Blind Spot: Chapter One

by Hugh

Have I ever mentioned that I wrote a novel? I finished Blind Spot in 2005, sent it out, got a stack of rejections. It’s been sitting in various formats of a drawer for years now, and I figured it was time to release it into the wild.

The about goes something like this:

A novel about learning to drive, dying student drivers, terrorists, the CIA, an anarchist driving instructor, and one, or more, murders.

And here is the beginning of Chapter One:

He talked about the car crash all through the evening shift. Sylvain was shaken, true, but there was something reverential about his tone, as if he felt honoured to be the universe’s first chosen beholder of these deaths, and now that the two of us were alone, finishing the last of the kitchen clean-up, he grew more animated in his descriptions, more precise, more excited. His eyes sparkled as he spoke.

It was incredible, he said. Just incredible. The blood, the bone fragments. The damage done to a human body.

The sound of the crash had woken him at 7:12 a.m. that morning, and he had rushed out of his Villeray apartment, wearing only a pair of sweatpants and a t-shirt, despite the cool of the October morning. He expected survivors, he said, and took his cell phone with him, dialing 911 on the way down the stairs. The little red car had smashed head-on into a poorly-placed concrete divider, and as he rushed towards the steaming metal, Sylvain lost hope of finding anyone alive. The damage done to the automobile was frightening, and he braced himself for the carnage he would find inside.

“Have you ever seen a really bad car accident?” he asked me, suddenly. “I mean close up, I mean with the bodies, I mean before it gets cleaned up? Have you ever seen what actually happens to people?” He wasn’t interested in my answer to that question, and he pushed on with an uncomfortable mix of glee and horror, giving me more details I didn’t want to hear. The smashed windshield, jutting bits of metal, and descriptions of blood and bodies, the angle of one of the victim’s arms. “Pointing in all the wrong directions,” Sylvain said. “It was so weird.” He rested his chin on his mop, sombre and somehow pitying my lack of knowledge of the world. “You have no idea, Oscar,” he said, and the lights glinted off the shining tile of the floor, “how terrible it really is. How really terrible when you see it up close like that. These were people talking and breathing and all of a sudden they’re gone. I’m not religious,” he continued, cleaning again as he spoke, paying close attention to the floor, moving the mop in slow figure eights, the cleansing symbols of infinity, over and over in front of him. “But it’s scary seeing a body moments after the soul disappears. You have no idea.”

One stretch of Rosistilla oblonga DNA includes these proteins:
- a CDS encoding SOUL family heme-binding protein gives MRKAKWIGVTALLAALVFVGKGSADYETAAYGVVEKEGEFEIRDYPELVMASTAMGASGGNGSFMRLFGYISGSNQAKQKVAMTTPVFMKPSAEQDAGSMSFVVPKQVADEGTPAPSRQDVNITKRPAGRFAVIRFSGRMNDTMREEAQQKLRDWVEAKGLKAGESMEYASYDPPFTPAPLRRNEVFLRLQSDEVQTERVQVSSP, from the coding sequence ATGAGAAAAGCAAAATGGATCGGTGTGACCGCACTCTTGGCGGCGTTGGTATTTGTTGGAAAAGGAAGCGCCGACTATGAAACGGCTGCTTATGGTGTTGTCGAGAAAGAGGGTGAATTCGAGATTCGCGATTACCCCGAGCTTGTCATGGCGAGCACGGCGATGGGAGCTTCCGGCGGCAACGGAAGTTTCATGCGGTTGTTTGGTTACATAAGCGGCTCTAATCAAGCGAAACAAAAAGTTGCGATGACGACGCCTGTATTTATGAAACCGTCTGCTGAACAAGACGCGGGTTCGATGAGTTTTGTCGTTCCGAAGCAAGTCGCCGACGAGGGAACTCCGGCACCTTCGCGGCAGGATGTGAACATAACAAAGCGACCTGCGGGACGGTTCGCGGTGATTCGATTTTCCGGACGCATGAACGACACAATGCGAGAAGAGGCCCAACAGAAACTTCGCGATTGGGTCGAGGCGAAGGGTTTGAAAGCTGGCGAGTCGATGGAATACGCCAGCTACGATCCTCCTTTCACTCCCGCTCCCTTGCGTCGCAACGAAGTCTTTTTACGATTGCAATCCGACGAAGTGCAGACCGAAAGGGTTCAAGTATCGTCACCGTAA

I did have an idea but instead of saying so, I just nodded. [more…]

It’s available in multiple formats:

I’ll be exploring more channels for getting it out there (Smashwords, Shortcovers, Podiobooks etc.) in the coming weeks.

And of course kind feedback is always appreciated.